Book Fairs: An Endangered Species?
Younger collectors seem to be looking for something else these days, and for shows to survive they'll have to find a way to remix their formulas into something that accommodates both the aging hardcore and the new-ager. The next generation expects efficient searches, clarity and logical prices. They want material that appeals to them. They don't want to be told what to collect nor be lead in directions. They simply want to be told how to collect. They'll take it from there and when the stars align buy. For them it isn't that they "lost that lovin' feeling." It isn't that, "it's gone, gone, gone." They simply haven't found it yet, but will. No doubt every aging generation shakes their collective heads at the bull-headed upstart next generation and I suspect Thomas Streeter thought the same about his son Frank whose collection recently set dozens of auction records.
What's disconcerting today is that the next generation is now buying in different places. The opportunity for older dealers and collectors to mix it up with emerging collectors is quickly diminishing and that may have negative consequences for both generations. The orderly transfer of material and information is disrupted and both sides lose something.
Bill Ewald, a Sacramento dealer, made interesting comments that point to some of the problems, if not the solutions, for such fairs. He mentioned that just as the internet has intensified collector focus so too it has deepened dealer emphasis. Years ago he found it appropriate to be broad but today is more narrowly focused on valuable, rare and important material that is unlikely to be found elsewhere. Hence, for the collector whose interests overlap a dealer's focus the fit can be spectacular but if their interests fall outside the dealer's emphasis there may be little for them. Bill, who has promoted a show in Sacramento for many years, speaks from experience when he says "Success is what brings them back." But with both collector and dealer focus narrowing this is more difficult to accomplish.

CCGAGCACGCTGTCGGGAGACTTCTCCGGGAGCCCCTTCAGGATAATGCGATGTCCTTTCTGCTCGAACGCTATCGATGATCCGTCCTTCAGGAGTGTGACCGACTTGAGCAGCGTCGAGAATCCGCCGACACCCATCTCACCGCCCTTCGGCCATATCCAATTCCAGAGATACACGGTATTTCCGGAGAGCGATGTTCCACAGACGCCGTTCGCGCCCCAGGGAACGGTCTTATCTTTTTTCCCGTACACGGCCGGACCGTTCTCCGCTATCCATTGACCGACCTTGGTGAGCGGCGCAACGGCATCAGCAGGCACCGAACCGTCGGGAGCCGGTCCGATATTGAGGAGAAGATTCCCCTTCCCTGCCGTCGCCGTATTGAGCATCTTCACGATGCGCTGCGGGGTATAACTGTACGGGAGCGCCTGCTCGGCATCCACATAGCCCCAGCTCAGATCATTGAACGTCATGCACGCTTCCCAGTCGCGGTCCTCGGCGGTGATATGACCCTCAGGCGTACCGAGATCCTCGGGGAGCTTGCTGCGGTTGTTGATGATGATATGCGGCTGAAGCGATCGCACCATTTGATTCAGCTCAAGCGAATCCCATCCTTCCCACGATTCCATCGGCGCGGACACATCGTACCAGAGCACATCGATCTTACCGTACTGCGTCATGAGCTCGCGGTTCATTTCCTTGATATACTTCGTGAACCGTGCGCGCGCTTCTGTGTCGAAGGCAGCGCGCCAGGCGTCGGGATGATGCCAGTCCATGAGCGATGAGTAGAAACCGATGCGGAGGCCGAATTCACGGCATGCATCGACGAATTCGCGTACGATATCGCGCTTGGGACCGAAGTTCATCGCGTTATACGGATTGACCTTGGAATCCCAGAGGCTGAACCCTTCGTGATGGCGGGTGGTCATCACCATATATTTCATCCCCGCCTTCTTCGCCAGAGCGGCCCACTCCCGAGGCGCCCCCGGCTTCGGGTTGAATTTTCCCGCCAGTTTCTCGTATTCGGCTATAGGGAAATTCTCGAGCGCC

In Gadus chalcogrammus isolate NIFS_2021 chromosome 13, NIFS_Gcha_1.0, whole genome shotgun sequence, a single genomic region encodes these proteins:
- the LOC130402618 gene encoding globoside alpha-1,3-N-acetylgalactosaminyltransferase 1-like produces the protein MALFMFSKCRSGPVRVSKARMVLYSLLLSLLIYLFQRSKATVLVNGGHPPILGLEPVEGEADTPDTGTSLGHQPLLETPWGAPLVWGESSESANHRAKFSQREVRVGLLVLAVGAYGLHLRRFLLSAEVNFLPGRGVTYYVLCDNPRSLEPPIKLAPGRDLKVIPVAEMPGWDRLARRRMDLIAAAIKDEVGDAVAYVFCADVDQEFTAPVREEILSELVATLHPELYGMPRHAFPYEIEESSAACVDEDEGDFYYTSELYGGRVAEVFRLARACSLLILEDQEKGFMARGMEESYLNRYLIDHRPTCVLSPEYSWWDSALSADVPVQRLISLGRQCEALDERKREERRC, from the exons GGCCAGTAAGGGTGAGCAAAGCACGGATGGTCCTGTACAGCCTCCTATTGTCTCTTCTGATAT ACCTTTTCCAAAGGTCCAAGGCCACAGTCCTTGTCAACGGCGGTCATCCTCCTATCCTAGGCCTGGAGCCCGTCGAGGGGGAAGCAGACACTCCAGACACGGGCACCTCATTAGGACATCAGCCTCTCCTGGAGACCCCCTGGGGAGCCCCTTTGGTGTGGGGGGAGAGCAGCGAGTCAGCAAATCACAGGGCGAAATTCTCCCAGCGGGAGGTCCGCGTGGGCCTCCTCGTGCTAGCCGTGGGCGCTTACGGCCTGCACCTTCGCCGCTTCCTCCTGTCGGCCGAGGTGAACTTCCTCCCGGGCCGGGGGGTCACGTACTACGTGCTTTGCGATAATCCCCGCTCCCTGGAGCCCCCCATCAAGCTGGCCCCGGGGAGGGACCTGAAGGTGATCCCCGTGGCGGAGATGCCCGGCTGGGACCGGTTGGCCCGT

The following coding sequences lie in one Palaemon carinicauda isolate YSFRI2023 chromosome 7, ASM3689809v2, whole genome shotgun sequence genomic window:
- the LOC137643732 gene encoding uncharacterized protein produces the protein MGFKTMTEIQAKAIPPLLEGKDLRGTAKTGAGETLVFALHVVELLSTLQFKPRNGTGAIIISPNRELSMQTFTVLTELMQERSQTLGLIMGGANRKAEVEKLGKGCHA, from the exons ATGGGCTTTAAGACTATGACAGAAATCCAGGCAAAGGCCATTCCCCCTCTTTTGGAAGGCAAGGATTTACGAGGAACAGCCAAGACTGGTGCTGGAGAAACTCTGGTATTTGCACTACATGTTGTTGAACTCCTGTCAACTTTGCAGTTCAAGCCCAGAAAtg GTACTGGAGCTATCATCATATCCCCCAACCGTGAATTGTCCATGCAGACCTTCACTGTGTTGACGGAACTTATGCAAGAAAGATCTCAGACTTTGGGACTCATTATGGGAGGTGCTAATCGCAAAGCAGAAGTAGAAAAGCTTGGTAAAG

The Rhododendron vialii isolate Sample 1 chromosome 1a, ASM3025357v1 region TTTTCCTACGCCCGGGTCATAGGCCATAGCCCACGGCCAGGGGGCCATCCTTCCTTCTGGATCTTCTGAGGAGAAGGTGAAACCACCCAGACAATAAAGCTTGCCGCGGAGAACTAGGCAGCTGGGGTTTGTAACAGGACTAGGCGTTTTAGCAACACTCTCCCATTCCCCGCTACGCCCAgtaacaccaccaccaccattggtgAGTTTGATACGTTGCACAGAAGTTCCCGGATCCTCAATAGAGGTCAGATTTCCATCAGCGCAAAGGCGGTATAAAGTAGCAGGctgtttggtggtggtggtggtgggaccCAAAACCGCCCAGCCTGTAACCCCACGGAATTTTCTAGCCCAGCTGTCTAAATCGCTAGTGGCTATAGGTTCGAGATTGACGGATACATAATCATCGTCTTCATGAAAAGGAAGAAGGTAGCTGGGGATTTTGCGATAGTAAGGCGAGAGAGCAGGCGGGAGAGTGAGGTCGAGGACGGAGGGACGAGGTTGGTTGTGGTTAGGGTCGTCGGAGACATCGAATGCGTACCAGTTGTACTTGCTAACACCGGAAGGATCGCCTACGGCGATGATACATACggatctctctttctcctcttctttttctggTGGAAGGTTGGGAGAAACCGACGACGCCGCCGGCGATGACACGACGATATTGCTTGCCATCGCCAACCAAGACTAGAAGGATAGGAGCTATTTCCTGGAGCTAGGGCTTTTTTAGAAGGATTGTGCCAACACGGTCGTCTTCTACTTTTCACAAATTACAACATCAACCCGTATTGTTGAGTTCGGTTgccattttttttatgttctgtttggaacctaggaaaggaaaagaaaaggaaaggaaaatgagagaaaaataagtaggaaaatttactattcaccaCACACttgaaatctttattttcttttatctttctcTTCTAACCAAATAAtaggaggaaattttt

John Hardy, the show's producer told us that though attendance was off, "in dollar terms, this was the second most successful show for Hardy Books. Most of the Western Americana dealers had a very successful show, again in dollar terms. Most of the high end sales came from special collections buyers and veteran, well-known collectors. On the whole, it was a knowledgeable group which bought specialized and unique material. The gate was down but the right folks showed up."
So at this show younger collectors never arrived though their shadow was ever present. Traditional, older collectors carried the day making it successful but cautionary. Book fairs are falling victim to declining attendance as younger collectors find innovative ways to locate material online. It isn't that the material is less interesting. It's only that the alternatives for finding it have increased. For this fair and many others the challenge is to find a role in the changing marketplace.
So the shadow of the next generation of collectors was ever present and it diminished what is and ought to be a wonderful opportunity for people who have never met to find, in their common interests, an emotionally satisfying common ground.
Here are links to a 9 minute movie created from footage shot at the fair:
high resolution, and low resolution versions.
It takes about 30 seconds to download a buffer before the film starts.